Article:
2

I have a specific query using Python Pandas.
Apologies for the poor presentation

I have a df like that

CG | T
------


    10   | 0.5   
    21   | 0.2  
    33   | 0.3  
    45   | 0.6

I would like to build all the contrasts possibles for CG
That would be something like

CG1 || CG2 || T1 || T2 || contrast||   
10 || 21 || 0.5 || 0.2 || 0.3 ||   
10 || 33 || 0.5 || 0.3 || 0.2 ||   
10 || 45 || 0.5 || 0.6 || -0.1 ||   
21 || 33 || 0.2 || 0.3 || -0.1 ||     
21 || 45|| 0.2 || 0.6  || -0.4 ||   
33 || 45 || 0.3 || 0.6 || -0.3 || 

I have a loop done that loops through all the rows and merges back - not very efficient when the data become big (n CG = 800) I was wondering if 1) there was an efficient way of doing such a loop or/and 2) transforming the df into a matrix of contracts like this :

--- || 10 || 21 || 33 || 45 ||  
10 || 0.5 || 0.3 || 0.2 || -0.1 ||    
21 || 0.3 || 0.2 || -0.1 || -0.4 ||  
33 || 0.2 || -0.1 || 0.3 || -0.3 ||   
45|| -0.1 || -0.4 ||-0.3 || 0.6 ||

I have read several posts on looping efficiently - the specificity of this query is the fact that I want to build contrasts between all the groups (CG) ; it's like strating with a diagonal matrix and wanting to fill all the off-diagonal cells with differences taken from the diagonal elements (hence my idea of using matrices).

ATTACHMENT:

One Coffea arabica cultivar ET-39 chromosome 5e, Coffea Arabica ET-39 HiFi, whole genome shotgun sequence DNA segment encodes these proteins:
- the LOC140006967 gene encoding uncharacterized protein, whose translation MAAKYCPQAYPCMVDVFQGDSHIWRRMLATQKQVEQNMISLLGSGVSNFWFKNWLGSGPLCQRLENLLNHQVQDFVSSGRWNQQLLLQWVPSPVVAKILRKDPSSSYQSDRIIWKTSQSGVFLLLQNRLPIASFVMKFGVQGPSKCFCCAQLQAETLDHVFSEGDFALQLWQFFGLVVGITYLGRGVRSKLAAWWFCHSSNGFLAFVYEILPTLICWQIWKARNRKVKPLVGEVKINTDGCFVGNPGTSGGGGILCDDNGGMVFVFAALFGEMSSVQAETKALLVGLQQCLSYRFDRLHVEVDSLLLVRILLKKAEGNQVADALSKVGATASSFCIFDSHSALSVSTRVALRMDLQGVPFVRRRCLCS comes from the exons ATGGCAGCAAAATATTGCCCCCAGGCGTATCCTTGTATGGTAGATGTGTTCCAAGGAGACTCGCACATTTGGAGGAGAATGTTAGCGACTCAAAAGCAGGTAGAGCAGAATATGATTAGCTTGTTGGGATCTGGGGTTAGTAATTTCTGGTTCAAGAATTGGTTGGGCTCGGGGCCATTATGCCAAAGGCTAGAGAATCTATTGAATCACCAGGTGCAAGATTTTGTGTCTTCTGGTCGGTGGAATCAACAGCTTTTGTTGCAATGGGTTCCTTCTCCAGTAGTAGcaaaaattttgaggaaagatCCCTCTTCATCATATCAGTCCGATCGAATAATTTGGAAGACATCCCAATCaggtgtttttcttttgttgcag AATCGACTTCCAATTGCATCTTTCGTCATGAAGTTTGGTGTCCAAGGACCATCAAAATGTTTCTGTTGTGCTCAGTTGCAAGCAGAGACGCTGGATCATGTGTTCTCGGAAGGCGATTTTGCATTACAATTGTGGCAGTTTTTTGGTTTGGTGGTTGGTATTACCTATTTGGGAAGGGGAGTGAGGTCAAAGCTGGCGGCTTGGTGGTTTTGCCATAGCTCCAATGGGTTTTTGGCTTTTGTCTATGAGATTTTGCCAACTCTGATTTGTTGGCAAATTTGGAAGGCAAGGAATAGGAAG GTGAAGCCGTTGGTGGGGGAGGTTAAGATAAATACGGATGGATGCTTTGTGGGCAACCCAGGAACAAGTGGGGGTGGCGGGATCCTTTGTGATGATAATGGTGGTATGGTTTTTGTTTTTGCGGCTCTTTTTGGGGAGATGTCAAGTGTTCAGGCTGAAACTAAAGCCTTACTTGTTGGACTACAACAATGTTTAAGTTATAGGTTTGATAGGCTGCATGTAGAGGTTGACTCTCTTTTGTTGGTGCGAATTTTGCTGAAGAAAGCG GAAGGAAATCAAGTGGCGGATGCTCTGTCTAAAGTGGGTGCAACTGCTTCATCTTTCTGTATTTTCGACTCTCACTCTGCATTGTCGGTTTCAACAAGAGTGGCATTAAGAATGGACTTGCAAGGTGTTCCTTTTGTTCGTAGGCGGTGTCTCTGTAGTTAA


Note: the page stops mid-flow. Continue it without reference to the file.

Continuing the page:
Cheers all!

2

Here's a NumPy way using initializing and assigning in steps -

n = a.shape[0]
r,c = np.triu_indices(n,1)
L = len(r)
out = np.empty((L,5))
out[:,:-1:2] = a[r]
out[:,1::2] = a[c]
out[:,-1] = out[:,2] - out[:,3]

Sample input, output -

In [105]: a
Out[105]: 
array([[ 10. ,   0.5],
       [ 21. ,   0.2],
       [ 33. ,   0.3],
       [ 45. ,   0.6]])

In [106]: out
Out[106]: 
array([[ 10. ,  21. ,   0.5,   0.2,   0.3],
       [ 10. ,  33. ,   0.5,   0.3,   0.2],
       [ 10. ,  45. ,   0.5,   0.6,  -0.1],
       [ 21. ,  33. ,   0.2,   0.3,  -0.1],
       [ 21. ,  45. ,   0.2,   0.6,  -0.4],
       [ 33. ,  45. ,   0.3,   0.6,  -0.3]])

Only work to interface with pandas dataframe is getting input array a with a = df.values, where df is the input dataframe and then using the proposed method. Finally, the output could be converted to a dataframe with a call to pd.Dataframe(out) to get the output dataframe.

  • excellent stuff Divakar - I'm gonna put that to the test! Many thanks! – Mr T. May 12 '17 at 12:54
  • @MrT. Would love some speedup numbers from your actual dataset, if possible. – Divakar May 12 '17 at 12:55
  • running now! very efficient piece of code - guesstimate gain of time ~ +50%. Many thanks Divakar. Cheers – Mr T. May 12 '17 at 13:39

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